Conduct simulations with multiple events to determine probabilities.
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If you need to adapt or shorten this lesson for remote learning, we suggest prioritizing Anchor Problem 1 (benefits from worked example) and Anchor Problem 2 (can be done independently). Find more guidance on adapting our math curriculum for remote learning here.
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Steve is a basketball player on your school’s team. During a game, he gets to take two shots from the free-throw line. On average, Steve makes a shot from the free-throw line half of the time. What is the probability that he will make both shots?
Al says: “The three possible results are that Steve makes $$0$$ shots, $$1$$ shot, or $$2$$ shots. So, each result has a probability of $${1\over3}$$.”
Use a coin or a number cube to simulate multiple trials of this situation. Then analyze your results and determine if Al’s statement is accurate or not.
Try, Try Again from Poster Problems is made available by SERP under the CC BY-NC-SA 4.0 license. Accessed April 5, 2018, 1:28 p.m..
Modified by Fishtank Learning, Inc.Eleven horses enter a race. The first one to pass the finish line wins.
Using The Horse Race board, place counters on the starting squares labeled 2 to 12. Share out the horses so that each person in your group has three or four horses.
How to play:
Analyzing Games of Chance from the Classroom Challenges by the MARS Shell Center team at the University of Nottingham is made available by the Mathematics Assessment Project under the CC BY-NC-ND 3.0 license. Copyright © 2007-2015 Mathematics Assessment Resource Service, University of Nottingham. Accessed April 5, 2018, 1:29 p.m..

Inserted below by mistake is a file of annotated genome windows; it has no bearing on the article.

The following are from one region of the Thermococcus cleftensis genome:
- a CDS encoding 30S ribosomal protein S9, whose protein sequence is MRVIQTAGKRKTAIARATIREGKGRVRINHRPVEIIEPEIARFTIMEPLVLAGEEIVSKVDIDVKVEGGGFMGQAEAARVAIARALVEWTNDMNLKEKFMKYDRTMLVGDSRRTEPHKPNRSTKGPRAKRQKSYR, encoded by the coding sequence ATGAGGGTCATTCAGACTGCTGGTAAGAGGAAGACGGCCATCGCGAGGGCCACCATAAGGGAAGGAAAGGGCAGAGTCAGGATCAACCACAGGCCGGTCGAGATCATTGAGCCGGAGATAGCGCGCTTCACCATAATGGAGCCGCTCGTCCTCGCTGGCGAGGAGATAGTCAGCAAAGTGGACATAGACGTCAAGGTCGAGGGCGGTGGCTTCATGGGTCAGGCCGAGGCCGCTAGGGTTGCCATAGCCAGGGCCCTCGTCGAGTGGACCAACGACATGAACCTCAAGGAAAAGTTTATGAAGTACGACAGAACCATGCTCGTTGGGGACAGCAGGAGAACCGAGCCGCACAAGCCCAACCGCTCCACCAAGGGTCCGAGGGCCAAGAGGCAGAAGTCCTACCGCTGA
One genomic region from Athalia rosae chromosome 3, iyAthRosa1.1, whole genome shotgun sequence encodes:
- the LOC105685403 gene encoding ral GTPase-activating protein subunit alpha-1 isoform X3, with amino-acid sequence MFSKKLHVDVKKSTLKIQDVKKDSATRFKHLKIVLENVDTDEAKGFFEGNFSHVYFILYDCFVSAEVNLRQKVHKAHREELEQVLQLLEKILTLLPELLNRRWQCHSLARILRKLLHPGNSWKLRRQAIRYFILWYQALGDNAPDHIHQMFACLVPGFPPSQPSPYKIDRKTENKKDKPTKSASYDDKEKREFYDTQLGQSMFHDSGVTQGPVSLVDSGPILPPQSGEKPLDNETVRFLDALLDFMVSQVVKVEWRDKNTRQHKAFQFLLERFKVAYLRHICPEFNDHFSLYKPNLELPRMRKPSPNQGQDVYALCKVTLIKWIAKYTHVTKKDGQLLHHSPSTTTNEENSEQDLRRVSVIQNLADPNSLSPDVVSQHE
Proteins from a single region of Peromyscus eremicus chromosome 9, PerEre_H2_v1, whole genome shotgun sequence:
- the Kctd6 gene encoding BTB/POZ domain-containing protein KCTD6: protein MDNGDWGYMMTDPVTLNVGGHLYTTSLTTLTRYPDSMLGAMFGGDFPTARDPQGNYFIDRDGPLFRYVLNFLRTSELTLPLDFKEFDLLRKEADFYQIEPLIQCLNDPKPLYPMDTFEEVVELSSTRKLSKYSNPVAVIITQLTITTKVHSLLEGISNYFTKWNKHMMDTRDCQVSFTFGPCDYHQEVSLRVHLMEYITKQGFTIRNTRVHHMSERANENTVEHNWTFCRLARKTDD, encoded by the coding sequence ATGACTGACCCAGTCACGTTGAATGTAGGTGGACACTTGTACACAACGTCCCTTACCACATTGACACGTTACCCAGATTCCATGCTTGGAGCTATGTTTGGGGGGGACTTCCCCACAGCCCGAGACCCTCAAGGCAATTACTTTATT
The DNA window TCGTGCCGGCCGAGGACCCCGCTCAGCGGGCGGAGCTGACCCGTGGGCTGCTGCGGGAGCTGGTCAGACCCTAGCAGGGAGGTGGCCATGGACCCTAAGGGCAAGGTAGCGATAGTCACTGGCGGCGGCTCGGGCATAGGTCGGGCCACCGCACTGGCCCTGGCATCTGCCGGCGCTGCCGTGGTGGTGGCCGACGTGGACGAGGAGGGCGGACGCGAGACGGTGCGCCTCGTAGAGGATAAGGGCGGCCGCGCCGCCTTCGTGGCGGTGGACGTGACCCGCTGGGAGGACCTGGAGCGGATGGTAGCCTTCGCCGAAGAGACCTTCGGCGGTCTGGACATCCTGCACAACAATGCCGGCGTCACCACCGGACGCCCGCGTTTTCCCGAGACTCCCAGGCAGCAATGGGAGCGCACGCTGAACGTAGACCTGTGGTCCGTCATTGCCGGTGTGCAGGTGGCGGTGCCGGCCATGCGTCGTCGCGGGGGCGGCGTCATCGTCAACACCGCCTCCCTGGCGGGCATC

Modified by Fishtank Learning, Inc.?
The following resources include problems and activities aligned to the objective of the lesson that can be used to create your own problem set.
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Aimee has two sisters in her family. She thinks the probability of a family having three children who are all girls is $${{{{1\over4}}}}$$ because there can be 0 girls, 1 girl, 2 girls, or 3 girls.
Aimee designs a simulation to test her prediction. She flips a coin three times in a row and records the results. She uses heads to represent a girl and tails to represent a boy. After 10 trials of this simulation, Aimee gets the following results.
Trial | 1 | 2 | 3 | 4 | 5 | 6 | 7 | 8 | 9 | 10 |
Results | BBB | GBB | GGG | GGB | BBG | GGB | BGG | BGB | BBG | GBB |
a. Does $${{{{1\over4}}}}$$ seem like a reasonable probability of having 3 girls? Explain your reasoning.
b. Estimate the probability of having 3 girls using the results from Aimee’s simulation.